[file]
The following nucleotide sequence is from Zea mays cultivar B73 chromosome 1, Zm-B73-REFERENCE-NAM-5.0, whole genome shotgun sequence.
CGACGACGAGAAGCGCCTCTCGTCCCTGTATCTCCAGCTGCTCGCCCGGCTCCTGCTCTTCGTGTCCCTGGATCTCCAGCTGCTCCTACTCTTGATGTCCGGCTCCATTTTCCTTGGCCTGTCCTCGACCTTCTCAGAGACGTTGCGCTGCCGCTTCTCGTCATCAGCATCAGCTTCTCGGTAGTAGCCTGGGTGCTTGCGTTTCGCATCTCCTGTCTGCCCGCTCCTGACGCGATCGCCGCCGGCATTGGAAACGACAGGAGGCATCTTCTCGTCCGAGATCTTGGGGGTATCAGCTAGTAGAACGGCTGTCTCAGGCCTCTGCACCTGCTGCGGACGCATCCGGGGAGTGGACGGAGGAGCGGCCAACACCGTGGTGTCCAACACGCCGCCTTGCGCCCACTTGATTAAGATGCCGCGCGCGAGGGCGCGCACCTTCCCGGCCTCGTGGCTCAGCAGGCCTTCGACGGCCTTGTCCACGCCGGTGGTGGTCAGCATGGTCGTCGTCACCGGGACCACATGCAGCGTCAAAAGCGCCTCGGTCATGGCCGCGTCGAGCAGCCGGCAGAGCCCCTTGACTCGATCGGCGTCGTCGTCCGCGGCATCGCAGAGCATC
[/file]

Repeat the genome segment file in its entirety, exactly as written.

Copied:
The following nucleotide sequence is from Zea mays cultivar B73 chromosome 1, Zm-B73-REFERENCE-NAM-5.0, whole genome shotgun sequence.
CGACGACGAGAAGCGCCTCTCGTCCCTGTATCTCCAGCTGCTCGCCCGGCTCCTGCTCTTCGTGTCCCTGGATCTCCAGCTGCTCCTACTCTTGATGTCCGGCTCCATTTTCCTTGGCCTGTCCTCGACCTTCTCAGAGACGTTGCGCTGCCGCTTCTCGTCATCAGCATCAGCTTCTCGGTAGTAGCCTGGGTGCTTGCGTTTCGCATCTCCTGTCTGCCCGCTCCTGACGCGATCGCCGCCGGCATTGGAAACGACAGGAGGCATCTTCTCGTCCGAGATCTTGGGGGTATCAGCTAGTAGAACGGCTGTCTCAGGCCTCTGCACCTGCTGCGGACGCATCCGGGGAGTGGACGGAGGAGCGGCCAACACCGTGGTGTCCAACACGCCGCCTTGCGCCCACTTGATTAAGATGCCGCGCGCGAGGGCGCGCACCTTCCCGGCCTCGTGGCTCAGCAGGCCTTCGACGGCCTTGTCCACGCCGGTGGTGGTCAGCATGGTCGTCGTCACCGGGACCACATGCAGCGTCAAAAGCGCCTCGGTCATGGCCGCGTCGAGCAGCCGGCAGAGCCCCTTGACTCGATCGGCGTCGTCGTCCGCGGCATCGCAGAGCATC